Time zone

GMT + 3 hours.



Kenya's official languages are Swahili and English.



The Kenyan shilling is divided into 100 cents. Notes are issued in denominations of 50, 100, 200, 500 and 1000 shillings. Coins are issued in denominations of 1, 5, 10, 20 and 40 shillings. 50 cent coins are available, but not commonly used.
money matters

The local currency you will need during your stay in Kenya should be obtained at authorised facilities such as banks and foreign exchange bureaus. Currency can also be exchanged at the Nairobi airport on arrival. It is very difficult to exchange the shilling outside of Kenya so we recommend that you change only as much as you will need. Major credit cards are accepted at most outlets in Kenya. At Sanctuary Olonana we accept Visa, MasterCard or Amex, as well as cash and travellers cheques.



Tipping is not compulsory and the following suggestions are only guidelines:
US $1 per bag for a porter
US $5-7 per traveller per day for a driver-guide - this is normally paid on the last day and is based on 4-6 travellers in the vehicle. If there are only 2 or 3 travellers you may consider increasing this amount to US $6-8 per traveller per day
US $10-14 per traveller per day for Private Luxury Camping - this should be given to your guide on the last day for distribution among all camp staff. Again, smaller groups (in this case 5 or less) might consider tipping in the slightly higher range of US $12-14 per traveller per day

Passport & Visa Information


Travellers should check for visa requirements pertaining to their citizenship, as entry requirements vary between countries. All travellers, however, must be in possession of a passport with at least six months of validity left beyond the intended departure date from Kenya.

South African travellers will require visa for Kenya:  The Kenyan High Commission in SA has announced that South African travellers wanting to visit Kenya will need a visa from September 1, 2014. 



The climate in Kenya is mainly characterised by warm days and cool evenings. December to March are usually the warmest  months of the year, while June to August are the coolest. April and May often see intermittent rains, and from September to November the days are warm with short scattered rains falling in November.



For up to date information on the latest health and vaccination recommendations, please consult with a qualified health professional at least 6 weeks before your intended departure. Anti-malarial medication is strongly recommended for all visitors to Kenya. No vaccinations are currently required for entry into Kenya if arriving directly from North America or Europe. If you are arriving (or planning to re-enter) from a country where yellow fever is endemic, then you are required to have a yellow fever vaccination. This vaccination is also recommended if you are travelling outside of urban areas. Do not drink or brush your teeth with tap water. Mineral water is available at lodges.



In Kenya, electricity runs at 220/240 volts. You may want to bring an international converter kit complete with a set of adapter plugs as lodges are unable to provide adapters.  We do, however, suggest that you consider battery-operated appliances wherever possible - and bring a supply of extra batteries. However, be aware that overnight recharging may not be possible where generator use restricts the availability of electricity.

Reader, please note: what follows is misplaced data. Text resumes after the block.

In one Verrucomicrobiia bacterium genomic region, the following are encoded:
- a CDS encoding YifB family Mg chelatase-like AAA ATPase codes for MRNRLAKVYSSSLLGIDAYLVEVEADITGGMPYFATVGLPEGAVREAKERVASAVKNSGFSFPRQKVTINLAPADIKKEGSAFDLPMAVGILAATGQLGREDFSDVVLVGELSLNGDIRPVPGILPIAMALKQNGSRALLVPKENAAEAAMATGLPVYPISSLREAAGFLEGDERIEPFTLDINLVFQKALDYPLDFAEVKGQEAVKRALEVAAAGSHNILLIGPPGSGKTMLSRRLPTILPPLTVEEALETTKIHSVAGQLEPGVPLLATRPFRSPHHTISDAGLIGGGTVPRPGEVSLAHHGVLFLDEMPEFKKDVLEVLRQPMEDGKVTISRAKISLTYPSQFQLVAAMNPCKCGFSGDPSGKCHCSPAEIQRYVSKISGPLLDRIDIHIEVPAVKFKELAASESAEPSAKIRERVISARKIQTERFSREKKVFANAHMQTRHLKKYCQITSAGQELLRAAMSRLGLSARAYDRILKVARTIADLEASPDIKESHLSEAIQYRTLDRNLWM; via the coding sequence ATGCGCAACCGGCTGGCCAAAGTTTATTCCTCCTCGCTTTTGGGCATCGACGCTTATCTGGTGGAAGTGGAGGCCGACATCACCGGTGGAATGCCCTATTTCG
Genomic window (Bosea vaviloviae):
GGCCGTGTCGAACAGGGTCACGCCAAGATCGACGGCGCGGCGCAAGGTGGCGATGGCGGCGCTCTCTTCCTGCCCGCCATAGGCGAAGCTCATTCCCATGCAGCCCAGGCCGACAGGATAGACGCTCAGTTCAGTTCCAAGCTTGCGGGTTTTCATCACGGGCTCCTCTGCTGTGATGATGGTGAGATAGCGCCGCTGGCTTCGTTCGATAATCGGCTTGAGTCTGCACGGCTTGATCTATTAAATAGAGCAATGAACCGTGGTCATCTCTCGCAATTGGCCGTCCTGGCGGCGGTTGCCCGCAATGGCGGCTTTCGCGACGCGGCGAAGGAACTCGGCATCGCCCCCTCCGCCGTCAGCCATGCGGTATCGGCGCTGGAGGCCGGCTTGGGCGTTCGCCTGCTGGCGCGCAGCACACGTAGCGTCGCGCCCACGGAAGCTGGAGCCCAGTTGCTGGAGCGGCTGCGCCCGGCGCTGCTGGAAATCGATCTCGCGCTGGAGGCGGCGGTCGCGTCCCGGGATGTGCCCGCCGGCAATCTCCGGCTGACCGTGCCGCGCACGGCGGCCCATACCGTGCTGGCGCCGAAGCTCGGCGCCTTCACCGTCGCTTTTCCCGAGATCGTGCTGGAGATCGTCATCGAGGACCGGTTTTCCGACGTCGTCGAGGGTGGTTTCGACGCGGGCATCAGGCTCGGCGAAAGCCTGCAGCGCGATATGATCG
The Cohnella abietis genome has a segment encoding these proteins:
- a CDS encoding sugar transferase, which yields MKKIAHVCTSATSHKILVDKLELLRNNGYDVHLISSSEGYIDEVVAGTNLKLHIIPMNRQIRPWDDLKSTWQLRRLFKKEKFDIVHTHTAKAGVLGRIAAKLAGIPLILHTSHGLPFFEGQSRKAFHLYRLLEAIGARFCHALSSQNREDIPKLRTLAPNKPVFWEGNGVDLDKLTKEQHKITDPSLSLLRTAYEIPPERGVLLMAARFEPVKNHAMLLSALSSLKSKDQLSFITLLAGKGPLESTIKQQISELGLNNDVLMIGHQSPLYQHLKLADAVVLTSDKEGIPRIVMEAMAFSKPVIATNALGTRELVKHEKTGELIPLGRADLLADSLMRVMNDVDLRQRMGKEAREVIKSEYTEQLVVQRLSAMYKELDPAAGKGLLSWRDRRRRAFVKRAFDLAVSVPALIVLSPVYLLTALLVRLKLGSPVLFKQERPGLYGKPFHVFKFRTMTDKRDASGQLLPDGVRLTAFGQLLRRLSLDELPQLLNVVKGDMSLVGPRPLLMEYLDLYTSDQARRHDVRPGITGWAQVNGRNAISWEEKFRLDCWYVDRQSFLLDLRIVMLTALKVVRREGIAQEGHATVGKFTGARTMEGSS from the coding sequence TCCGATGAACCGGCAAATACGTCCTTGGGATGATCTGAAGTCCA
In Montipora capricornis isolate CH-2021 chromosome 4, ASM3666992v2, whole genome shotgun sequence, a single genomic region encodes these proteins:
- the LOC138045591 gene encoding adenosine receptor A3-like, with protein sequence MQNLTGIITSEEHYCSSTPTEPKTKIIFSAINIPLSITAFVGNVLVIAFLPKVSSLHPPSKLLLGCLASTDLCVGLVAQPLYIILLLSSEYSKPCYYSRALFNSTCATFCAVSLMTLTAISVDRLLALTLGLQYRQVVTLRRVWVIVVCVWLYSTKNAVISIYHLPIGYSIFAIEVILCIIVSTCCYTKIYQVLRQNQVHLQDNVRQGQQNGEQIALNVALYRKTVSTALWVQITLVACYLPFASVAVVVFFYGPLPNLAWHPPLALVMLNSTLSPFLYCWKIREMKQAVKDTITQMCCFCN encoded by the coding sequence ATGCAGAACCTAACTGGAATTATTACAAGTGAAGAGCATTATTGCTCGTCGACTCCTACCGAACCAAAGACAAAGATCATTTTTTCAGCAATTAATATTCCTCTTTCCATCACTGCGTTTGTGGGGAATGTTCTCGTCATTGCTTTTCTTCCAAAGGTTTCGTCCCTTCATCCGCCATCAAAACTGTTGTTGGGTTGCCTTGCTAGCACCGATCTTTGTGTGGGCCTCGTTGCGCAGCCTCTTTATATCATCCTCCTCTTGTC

Many travellers, viewing this as their "trip of a lifetime" for animal photography, bring more than one camera in case of a malfunction. Sun filters will help block glare and heat haze. A dustproof camera bag and an air brush will help protect your equipment from heavy dust. If you plan to travel with digital photographic and/or video equipment, make certain to pack the specific charging apparatus for each piece of equipment (as well as the appropriate socket plug adaptor and voltage converter if required).

When photographing people, especially members of the Maasai tribe, always ask permission first.  Because so many local people are asked for permission to be photographed, many will expect a tip or an outright fee for this. There are some places where photography is prohibited, and these areas are usually clearly marked.



Dress on safari is entirely casual.  Because it can be dusty, neutral colours are most practical for game viewing.  Remember to include one or two smart casual outfits for dining. Temperatures tend to be cooler in the early morning and after sunset - but warm up considerably by midday.  To be prepared for such temperature variations and to maximise the versatility of your travel wardrobe, we recommend packing lightweight clothing that can be layered. Casual clothing of "breathable" fabric (such as cotton) is the most comfortable. In the cooler months (June to August) you should pack a heavier jacket, sweater, and pair of trousers made of warm, lightweight material (such as wool). All Sanctuary Retreats camps and lodges provide a fully complimentary laundry service.

Good sunglasses and sun block lotion are essential for protection from the strong sun. You may also want to bring  a sun hat. Olonana has a swimming pool, so bring a swimsuit. Binoculars will maximise the enjoyment of game viewing and bird watching. A compact and lightweight pair is suggested.